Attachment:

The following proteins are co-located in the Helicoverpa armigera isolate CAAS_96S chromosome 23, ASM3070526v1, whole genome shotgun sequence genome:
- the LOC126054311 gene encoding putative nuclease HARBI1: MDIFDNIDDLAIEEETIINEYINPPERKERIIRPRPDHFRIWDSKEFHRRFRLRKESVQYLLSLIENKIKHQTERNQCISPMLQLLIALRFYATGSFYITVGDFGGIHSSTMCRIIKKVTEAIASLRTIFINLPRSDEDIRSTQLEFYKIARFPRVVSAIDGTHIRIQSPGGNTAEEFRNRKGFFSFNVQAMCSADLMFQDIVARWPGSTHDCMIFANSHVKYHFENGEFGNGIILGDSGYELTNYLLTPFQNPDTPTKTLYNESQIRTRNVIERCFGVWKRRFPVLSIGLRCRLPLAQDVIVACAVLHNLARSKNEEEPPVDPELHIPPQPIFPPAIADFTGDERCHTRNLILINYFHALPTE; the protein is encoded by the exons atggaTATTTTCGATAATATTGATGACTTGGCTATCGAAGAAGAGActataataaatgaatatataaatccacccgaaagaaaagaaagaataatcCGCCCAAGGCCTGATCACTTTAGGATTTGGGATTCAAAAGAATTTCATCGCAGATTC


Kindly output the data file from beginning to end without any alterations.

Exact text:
The following proteins are co-located in the Helicoverpa armigera isolate CAAS_96S chromosome 23, ASM3070526v1, whole genome shotgun sequence genome:
- the LOC126054311 gene encoding putative nuclease HARBI1: MDIFDNIDDLAIEEETIINEYINPPERKERIIRPRPDHFRIWDSKEFHRRFRLRKESVQYLLSLIENKIKHQTERNQCISPMLQLLIALRFYATGSFYITVGDFGGIHSSTMCRIIKKVTEAIASLRTIFINLPRSDEDIRSTQLEFYKIARFPRVVSAIDGTHIRIQSPGGNTAEEFRNRKGFFSFNVQAMCSADLMFQDIVARWPGSTHDCMIFANSHVKYHFENGEFGNGIILGDSGYELTNYLLTPFQNPDTPTKTLYNESQIRTRNVIERCFGVWKRRFPVLSIGLRCRLPLAQDVIVACAVLHNLARSKNEEEPPVDPELHIPPQPIFPPAIADFTGDERCHTRNLILINYFHALPTE; the protein is encoded by the exons atggaTATTTTCGATAATATTGATGACTTGGCTATCGAAGAAGAGActataataaatgaatatataaatccacccgaaagaaaagaaagaataatcCGCCCAAGGCCTGATCACTTTAGGATTTGGGATTCAAAAGAATTTCATCGCAGATTC